How to Plant a Blueberry Container


Blueberry bushes have particular soil needs, making them difficult to plant in the ground in many locations. One solution to this problem is to plant a blueberry bush in a pot, giving you greater means to control the soil conditions. Blueberry bushes take a few years to mature to the point that they produce a harvest of berries. After two or three years, though, you should get a healthy crop of fruit each summer, provided you care for the plants properly.

Step 1

Select a location for placing your blueberry in a pot. Blueberries need about eight hours of sunlight each day, so look for a sunny spot in your yard.

Step 2

Create the soil you will use for potting the blueberry plants. The soil mixture should be one-third peat moss, one-third pathway bark and one-third acid plant mix, azalea mix or a potting soil made from forest byproducts. Mix the soil well with a shovel to make sure all three elements are well blended in the soil. To cut down on cleanup and contain the mess, you can mix the soil on a tarp in your yard.

Step 3

Add a handful of soil sulfur to the soil mix for each plant you will be planting. One handful is sufficient for one plant, but use three handfuls for three plants, and so on. Mix the soil sulfur in with the soil mix, making sure it is well blended.

Step 4

Fill the bottom of the container you have selected for planting with the potting soil, and pat it down firmly.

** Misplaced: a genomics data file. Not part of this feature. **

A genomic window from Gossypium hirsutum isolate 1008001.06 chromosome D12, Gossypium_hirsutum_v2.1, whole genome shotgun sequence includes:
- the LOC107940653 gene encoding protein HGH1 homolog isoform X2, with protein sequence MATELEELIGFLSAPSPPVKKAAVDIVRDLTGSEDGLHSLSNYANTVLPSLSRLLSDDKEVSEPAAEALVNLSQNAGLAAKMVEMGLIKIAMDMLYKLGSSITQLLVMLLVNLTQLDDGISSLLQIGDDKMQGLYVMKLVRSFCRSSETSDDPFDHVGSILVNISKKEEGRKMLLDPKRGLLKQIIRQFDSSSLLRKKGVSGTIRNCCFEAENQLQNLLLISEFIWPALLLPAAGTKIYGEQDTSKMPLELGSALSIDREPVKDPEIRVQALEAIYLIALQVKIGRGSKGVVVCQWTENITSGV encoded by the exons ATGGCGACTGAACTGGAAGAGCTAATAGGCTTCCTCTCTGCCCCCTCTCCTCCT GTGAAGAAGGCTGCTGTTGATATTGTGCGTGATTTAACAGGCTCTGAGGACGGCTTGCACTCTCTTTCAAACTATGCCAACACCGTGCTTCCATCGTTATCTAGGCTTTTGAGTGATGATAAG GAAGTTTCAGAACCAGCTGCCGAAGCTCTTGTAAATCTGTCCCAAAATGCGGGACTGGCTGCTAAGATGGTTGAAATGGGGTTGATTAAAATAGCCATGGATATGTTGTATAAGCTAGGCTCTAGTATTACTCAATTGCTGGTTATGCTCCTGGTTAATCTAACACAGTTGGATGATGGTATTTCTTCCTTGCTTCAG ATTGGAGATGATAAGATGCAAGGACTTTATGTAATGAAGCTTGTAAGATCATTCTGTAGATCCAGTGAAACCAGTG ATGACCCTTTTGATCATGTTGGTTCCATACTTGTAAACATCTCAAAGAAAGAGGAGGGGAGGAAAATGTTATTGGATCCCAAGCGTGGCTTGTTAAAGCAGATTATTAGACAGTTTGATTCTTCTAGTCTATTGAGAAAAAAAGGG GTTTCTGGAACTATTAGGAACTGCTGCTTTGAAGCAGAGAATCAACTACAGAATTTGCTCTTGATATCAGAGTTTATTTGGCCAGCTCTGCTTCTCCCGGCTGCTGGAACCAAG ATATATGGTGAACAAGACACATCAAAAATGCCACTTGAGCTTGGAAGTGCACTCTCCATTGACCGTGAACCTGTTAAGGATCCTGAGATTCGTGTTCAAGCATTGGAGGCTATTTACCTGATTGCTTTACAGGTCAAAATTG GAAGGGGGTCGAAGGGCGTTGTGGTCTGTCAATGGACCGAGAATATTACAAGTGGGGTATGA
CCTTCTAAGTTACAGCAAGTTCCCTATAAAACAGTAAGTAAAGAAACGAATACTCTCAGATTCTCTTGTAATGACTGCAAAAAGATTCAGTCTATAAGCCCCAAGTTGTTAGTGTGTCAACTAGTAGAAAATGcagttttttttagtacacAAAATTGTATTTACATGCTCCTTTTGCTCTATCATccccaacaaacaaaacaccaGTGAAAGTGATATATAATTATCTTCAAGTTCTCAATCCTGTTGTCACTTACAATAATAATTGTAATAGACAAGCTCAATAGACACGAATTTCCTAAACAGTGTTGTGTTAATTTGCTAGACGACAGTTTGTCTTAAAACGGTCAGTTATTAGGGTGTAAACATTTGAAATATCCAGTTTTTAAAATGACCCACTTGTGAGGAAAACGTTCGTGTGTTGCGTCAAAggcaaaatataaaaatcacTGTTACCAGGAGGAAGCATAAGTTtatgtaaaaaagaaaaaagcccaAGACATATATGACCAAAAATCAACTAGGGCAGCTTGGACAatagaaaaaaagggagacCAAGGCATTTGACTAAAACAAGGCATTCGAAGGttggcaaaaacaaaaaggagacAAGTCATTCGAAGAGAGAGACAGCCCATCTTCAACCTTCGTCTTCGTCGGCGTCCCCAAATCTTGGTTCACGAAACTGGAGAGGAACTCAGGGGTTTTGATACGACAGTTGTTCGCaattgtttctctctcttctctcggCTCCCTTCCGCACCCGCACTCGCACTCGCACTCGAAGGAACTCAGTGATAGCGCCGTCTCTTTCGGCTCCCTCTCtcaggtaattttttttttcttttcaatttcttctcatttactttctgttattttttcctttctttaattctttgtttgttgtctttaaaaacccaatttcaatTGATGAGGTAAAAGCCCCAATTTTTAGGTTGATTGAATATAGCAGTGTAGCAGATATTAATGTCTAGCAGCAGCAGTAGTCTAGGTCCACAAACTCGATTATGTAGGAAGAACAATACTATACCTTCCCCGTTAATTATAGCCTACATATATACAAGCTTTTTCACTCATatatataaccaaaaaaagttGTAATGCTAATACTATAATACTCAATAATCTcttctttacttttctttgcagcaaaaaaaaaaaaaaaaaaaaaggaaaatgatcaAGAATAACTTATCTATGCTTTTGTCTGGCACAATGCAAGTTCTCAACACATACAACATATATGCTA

Step 5

Place the blueberry bush in the pot, making sure to set it down gently but firmly.

Step 6

Fill the pot in with the remaining soil, tamping it down firmly to remove any air bubbles from the dirt.

Step 7

Water the plant immediately after planting so it can begin to establish its roots. Young blueberry plants need 1 inch of water per week, so they should be watered regularly during dry periods.

Step 8

Prune back the plant's branches by 30 percent to 40 percent. Try to remove old wood and keep the new, younger wood for future growth.

Step 9

Prune flower buds from the plant as they become visible during the first growing season. Blueberry plants should not produce fruit their first season. To help your plant produce a good harvest in future years, it is important to properly prune the deadwood and flower buds in the first growing season.

Step 10

Apply 1 ounce of 21-0-0 fertilizer to each plant in late April and then again early June and late July. When applying fertilizer, spread it around 12 inches to 18 inches from the plant. Applying it directly to the stems or roots can damage the plant.

Tips and Warnings

  • Blueberries need a nitrogen fertilizer, but never use a nitrogen fertilizer in nitrate form because it can damage the plants.

Things You'll Need

  • Tarp, if desired
  • Peat moss
  • Pathway bark
  • Acid plant mix, azalea mix or a potting soil made from forest byproducts
  • Soil sulfur
  • Shovel
  • Large container that can hold between 2 and 5 gallons
  • Pruning tools


  • Colorado State University: Blueberries in Pots Project
  • U.S. Highbush Blueberry Council: Blueberry Gardening
  • Dave Wilson Nursery: Blueberries in Containers
  • Oregon State University Extension: Growing Blueberries in Your Home Garden
Keywords: growing blueberries pots, growing blueberries containers, about growing blueberries

About this Author

Meghan McMahon lives in the Chicago suburbs, where she spent six years as a newspaper journalist before becoming a part-time freelance writer and editor and full-time mother. She received a bachelor's degree in journalism from Eastern Illinois University in 2000 and has written for "The Daily Southtown" and "The Naperville Sun" in suburban Chicago.